The clean water project was completed at $15 million (about Rwf10 billion) and will serve at least 55,000 residents from Kirehe and Ngoma districts.
Prof. Silas Lwakabamba, the minister for infrastructure, who launched the water project, also flagged off another to upgrade, rehabilitate and expand the Musha sub-station, an energy distribution facility, which will be completed at a cost of $30m (about Rwf20b).
Both projects are executed by Energy, Water and Sanitation Authority, EWSA, with the support of Japan International Cooperation Agency or Jica.
Speaking at the event in Rwamagana, Prof. Lwakabamba said the energy project will mitigate low access rate and severe power outages caused by the deteriorated equipment in the sub-station and distribution networks.
“Specifically, the plan is to upgrade the power system voltage in Musha and Rwinkwavu from 70kV to 110kV. It is a reinforcement that will reduce loss and increase reliability of power supply system in the province,” he said.
The minister said this was in line with government plan to increase access to electricity in the country to at least 70 per cent by 2017.
“We use different sources to access electricity. This is in line with the EDPRS long term programme. Target is that every sector in the country will have sufficient electricity,” he said.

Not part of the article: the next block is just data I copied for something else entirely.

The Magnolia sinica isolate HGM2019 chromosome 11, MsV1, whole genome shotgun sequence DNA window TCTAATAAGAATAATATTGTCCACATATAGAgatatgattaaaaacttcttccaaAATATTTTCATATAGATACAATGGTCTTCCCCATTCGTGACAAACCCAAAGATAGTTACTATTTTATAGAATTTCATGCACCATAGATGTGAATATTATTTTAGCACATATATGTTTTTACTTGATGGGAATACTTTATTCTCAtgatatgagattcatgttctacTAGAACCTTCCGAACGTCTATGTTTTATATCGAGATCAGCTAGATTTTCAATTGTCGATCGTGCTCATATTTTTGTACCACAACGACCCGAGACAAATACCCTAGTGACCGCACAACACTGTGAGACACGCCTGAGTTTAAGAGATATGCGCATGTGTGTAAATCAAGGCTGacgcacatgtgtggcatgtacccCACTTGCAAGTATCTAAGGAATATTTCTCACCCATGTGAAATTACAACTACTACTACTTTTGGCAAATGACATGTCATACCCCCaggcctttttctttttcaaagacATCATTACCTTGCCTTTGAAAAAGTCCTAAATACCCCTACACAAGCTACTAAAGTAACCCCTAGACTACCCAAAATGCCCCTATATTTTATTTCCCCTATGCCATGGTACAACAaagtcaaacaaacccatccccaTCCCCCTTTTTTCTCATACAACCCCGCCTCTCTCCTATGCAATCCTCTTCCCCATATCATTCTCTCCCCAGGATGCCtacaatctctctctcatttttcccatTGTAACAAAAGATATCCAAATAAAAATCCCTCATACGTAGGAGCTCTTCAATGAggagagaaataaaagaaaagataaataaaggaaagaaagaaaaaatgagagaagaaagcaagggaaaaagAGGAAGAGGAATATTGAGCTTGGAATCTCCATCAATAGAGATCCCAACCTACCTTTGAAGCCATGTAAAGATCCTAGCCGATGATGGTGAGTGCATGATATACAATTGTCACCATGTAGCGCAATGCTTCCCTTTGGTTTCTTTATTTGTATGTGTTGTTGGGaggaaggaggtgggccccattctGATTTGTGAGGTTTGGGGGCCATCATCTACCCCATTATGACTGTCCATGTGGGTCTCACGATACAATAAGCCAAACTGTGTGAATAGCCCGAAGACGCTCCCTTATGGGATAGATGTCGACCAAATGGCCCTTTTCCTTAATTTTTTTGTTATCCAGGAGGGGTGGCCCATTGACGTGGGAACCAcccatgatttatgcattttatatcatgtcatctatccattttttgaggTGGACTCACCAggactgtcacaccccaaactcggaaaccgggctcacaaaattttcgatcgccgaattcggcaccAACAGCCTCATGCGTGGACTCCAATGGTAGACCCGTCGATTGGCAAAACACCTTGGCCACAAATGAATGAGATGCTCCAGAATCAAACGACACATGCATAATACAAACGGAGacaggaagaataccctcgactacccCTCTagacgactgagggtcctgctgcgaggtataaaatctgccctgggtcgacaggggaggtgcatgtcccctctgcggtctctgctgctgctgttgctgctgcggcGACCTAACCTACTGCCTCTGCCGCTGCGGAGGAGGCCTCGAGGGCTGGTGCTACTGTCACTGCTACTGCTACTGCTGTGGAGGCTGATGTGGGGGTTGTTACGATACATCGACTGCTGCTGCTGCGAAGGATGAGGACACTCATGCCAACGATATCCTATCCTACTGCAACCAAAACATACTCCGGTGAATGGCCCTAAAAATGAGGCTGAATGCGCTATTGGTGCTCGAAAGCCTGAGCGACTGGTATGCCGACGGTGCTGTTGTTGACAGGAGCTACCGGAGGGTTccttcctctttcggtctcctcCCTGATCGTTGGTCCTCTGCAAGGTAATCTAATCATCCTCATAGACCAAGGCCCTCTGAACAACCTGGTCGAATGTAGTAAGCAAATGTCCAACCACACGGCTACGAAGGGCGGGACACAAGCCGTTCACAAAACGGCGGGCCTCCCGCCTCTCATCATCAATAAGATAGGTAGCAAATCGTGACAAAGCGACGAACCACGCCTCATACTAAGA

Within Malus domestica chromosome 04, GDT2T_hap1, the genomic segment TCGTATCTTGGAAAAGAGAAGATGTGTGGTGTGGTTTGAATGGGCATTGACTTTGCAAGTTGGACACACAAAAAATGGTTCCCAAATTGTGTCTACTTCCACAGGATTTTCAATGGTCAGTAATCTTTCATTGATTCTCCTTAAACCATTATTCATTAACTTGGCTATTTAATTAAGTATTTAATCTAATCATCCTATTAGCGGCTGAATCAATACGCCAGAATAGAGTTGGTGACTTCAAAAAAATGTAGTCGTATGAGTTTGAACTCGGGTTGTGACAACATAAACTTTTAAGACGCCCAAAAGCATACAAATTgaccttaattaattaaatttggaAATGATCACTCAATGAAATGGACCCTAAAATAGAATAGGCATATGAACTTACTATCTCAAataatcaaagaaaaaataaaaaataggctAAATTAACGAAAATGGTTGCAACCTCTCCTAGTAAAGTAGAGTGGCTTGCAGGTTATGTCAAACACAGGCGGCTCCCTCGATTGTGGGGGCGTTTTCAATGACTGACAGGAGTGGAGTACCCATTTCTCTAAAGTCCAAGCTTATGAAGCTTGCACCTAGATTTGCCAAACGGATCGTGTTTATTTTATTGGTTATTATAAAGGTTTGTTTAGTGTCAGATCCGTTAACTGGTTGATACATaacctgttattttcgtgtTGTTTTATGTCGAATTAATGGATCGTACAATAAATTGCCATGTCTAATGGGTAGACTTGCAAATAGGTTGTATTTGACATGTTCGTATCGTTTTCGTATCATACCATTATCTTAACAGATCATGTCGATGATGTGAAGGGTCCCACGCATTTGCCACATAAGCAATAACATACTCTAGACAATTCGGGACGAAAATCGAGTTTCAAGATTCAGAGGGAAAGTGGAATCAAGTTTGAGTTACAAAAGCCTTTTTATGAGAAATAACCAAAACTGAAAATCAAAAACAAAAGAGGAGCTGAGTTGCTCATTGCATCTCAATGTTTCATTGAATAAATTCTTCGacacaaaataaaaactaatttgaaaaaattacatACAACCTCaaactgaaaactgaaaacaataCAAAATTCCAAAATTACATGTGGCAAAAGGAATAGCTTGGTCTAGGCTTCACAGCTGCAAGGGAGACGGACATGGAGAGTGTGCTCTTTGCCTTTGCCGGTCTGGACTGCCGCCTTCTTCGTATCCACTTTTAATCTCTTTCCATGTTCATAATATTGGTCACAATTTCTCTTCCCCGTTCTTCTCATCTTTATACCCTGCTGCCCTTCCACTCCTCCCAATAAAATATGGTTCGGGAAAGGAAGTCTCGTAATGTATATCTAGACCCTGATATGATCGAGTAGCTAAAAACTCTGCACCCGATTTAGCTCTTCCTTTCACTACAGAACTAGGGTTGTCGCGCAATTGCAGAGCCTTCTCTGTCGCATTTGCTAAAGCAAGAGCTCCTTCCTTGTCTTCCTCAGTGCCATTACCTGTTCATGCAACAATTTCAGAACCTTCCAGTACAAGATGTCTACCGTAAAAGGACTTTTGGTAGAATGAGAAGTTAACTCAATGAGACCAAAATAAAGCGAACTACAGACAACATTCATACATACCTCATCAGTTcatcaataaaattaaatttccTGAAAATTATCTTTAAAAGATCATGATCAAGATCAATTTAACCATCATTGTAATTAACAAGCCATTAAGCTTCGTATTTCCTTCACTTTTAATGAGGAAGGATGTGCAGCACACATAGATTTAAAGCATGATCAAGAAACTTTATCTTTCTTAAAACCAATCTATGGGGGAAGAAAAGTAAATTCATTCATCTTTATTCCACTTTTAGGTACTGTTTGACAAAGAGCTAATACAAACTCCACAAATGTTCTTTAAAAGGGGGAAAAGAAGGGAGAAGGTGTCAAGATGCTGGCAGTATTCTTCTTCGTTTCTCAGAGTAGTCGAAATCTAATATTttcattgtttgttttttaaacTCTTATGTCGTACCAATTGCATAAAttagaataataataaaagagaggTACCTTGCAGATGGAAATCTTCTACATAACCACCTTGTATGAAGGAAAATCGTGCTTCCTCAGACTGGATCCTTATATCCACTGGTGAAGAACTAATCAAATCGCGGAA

Japanese Ambassador to Rwanda Kazuya Ogawa said his government was committed to helping Africa and Rwanda access water and electricity.
He said the projects would play a key role in the country’s socio-economic progress.
“Japan attaches much importance to economic development in Africa. Accelerating infrastructure development is one of the main enablers. Energy in rural and urban will move Rwanda faster, to a middle economy,” Ogawa said.
Steel plant sees roses:
Mohd Zaheeruddin, the general manager of Rwamagana Steel Factory, was optimistic that the increase of electricity capacity at Musha sub-station would benefit his plant, which has for years struggled for sufficient energy.
The sub-station’s capacity will increase from 12 megawatts to 20 megawatts by April next year.
“Shortage of power greatly hampers our production. We currently operate below capacity because of electricity. That there is an increase of power at Musha is great news for us,” he said.
Access to electricity in Eastern Province is currently at 22 per cent.
– New Vision